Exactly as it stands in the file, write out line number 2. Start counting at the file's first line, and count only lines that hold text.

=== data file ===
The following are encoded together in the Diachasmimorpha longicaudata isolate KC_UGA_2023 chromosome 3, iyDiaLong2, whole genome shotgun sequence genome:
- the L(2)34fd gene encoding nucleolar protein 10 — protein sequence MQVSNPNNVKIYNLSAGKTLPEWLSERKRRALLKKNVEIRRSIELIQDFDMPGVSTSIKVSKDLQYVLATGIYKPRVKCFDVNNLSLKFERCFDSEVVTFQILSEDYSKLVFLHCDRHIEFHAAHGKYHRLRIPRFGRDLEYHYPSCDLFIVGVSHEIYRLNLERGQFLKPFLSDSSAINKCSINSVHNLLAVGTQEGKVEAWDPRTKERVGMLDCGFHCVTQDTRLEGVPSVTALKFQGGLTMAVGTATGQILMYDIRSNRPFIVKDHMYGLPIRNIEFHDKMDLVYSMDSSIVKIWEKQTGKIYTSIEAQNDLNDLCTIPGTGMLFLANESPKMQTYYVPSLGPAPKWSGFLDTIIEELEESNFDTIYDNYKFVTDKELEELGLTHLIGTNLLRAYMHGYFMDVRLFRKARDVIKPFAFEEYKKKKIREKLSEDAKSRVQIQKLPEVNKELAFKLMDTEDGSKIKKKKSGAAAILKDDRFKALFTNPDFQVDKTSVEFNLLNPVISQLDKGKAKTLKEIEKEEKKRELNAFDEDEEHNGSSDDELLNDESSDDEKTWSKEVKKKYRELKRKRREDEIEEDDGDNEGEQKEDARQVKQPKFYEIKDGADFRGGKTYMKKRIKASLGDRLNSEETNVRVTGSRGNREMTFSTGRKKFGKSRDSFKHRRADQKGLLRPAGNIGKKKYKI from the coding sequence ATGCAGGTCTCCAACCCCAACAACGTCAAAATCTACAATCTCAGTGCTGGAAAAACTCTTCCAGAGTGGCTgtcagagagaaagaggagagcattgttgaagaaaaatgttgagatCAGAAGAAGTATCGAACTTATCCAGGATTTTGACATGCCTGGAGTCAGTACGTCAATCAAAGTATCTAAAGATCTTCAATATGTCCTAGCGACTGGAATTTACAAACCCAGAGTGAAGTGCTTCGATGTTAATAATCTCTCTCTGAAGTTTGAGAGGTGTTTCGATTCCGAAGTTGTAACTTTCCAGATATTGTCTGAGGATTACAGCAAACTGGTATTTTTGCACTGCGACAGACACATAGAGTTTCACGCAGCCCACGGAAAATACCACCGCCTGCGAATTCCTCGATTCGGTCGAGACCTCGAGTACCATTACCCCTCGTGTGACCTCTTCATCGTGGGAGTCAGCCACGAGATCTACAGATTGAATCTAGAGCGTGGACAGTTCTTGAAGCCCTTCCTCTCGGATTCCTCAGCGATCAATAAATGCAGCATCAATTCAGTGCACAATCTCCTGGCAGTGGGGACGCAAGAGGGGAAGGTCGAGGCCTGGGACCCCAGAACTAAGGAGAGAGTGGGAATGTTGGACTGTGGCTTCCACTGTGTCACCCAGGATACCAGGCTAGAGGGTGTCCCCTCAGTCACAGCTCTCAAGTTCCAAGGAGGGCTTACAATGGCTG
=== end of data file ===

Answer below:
- the L(2)34fd gene encoding nucleolar protein 10 — protein sequence MQVSNPNNVKIYNLSAGKTLPEWLSERKRRALLKKNVEIRRSIELIQDFDMPGVSTSIKVSKDLQYVLATGIYKPRVKCFDVNNLSLKFERCFDSEVVTFQILSEDYSKLVFLHCDRHIEFHAAHGKYHRLRIPRFGRDLEYHYPSCDLFIVGVSHEIYRLNLERGQFLKPFLSDSSAINKCSINSVHNLLAVGTQEGKVEAWDPRTKERVGMLDCGFHCVTQDTRLEGVPSVTALKFQGGLTMAVGTATGQILMYDIRSNRPFIVKDHMYGLPIRNIEFHDKMDLVYSMDSSIVKIWEKQTGKIYTSIEAQNDLNDLCTIPGTGMLFLANESPKMQTYYVPSLGPAPKWSGFLDTIIEELEESNFDTIYDNYKFVTDKELEELGLTHLIGTNLLRAYMHGYFMDVRLFRKARDVIKPFAFEEYKKKKIREKLSEDAKSRVQIQKLPEVNKELAFKLMDTEDGSKIKKKKSGAAAILKDDRFKALFTNPDFQVDKTSVEFNLLNPVISQLDKGKAKTLKEIEKEEKKRELNAFDEDEEHNGSSDDELLNDESSDDEKTWSKEVKKKYRELKRKRREDEIEEDDGDNEGEQKEDARQVKQPKFYEIKDGADFRGGKTYMKKRIKASLGDRLNSEETNVRVTGSRGNREMTFSTGRKKFGKSRDSFKHRRADQKGLLRPAGNIGKKKYKI from the coding sequence ATGCAGGTCTCCAACCCCAACAACGTCAAAATCTACAATCTCAGTGCTGGAAAAACTCTTCCAGAGTGGCTgtcagagagaaagaggagagcattgttgaagaaaaatgttgagatCAGAAGAAGTATCGAACTTATCCAGGATTTTGACATGCCTGGAGTCAGTACGTCAATCAAAGTATCTAAAGATCTTCAATATGTCCTAGCGACTGGAATTTACAAACCCAGAGTGAAGTGCTTCGATGTTAATAATCTCTCTCTGAAGTTTGAGAGGTGTTTCGATTCCGAAGTTGTAACTTTCCAGATATTGTCTGAGGATTACAGCAAACTGGTATTTTTGCACTGCGACAGACACATAGAGTTTCACGCAGCCCACGGAAAATACCACCGCCTGCGAATTCCTCGATTCGGTCGAGACCTCGAGTACCATTACCCCTCGTGTGACCTCTTCATCGTGGGAGTCAGCCACGAGATCTACAGATTGAATCTAGAGCGTGGACAGTTCTTGAAGCCCTTCCTCTCGGATTCCTCAGCGATCAATAAATGCAGCATCAATTCAGTGCACAATCTCCTGGCAGTGGGGACGCAAGAGGGGAAGGTCGAGGCCTGGGACCCCAGAACTAAGGAGAGAGTGGGAATGTTGGACTGTGGCTTCCACTGTGTCACCCAGGATACCAGGCTAGAGGGTGTCCCCTCAGTCACAGCTCTCAAGTTCCAAGGAGGGCTTACAATGGCTG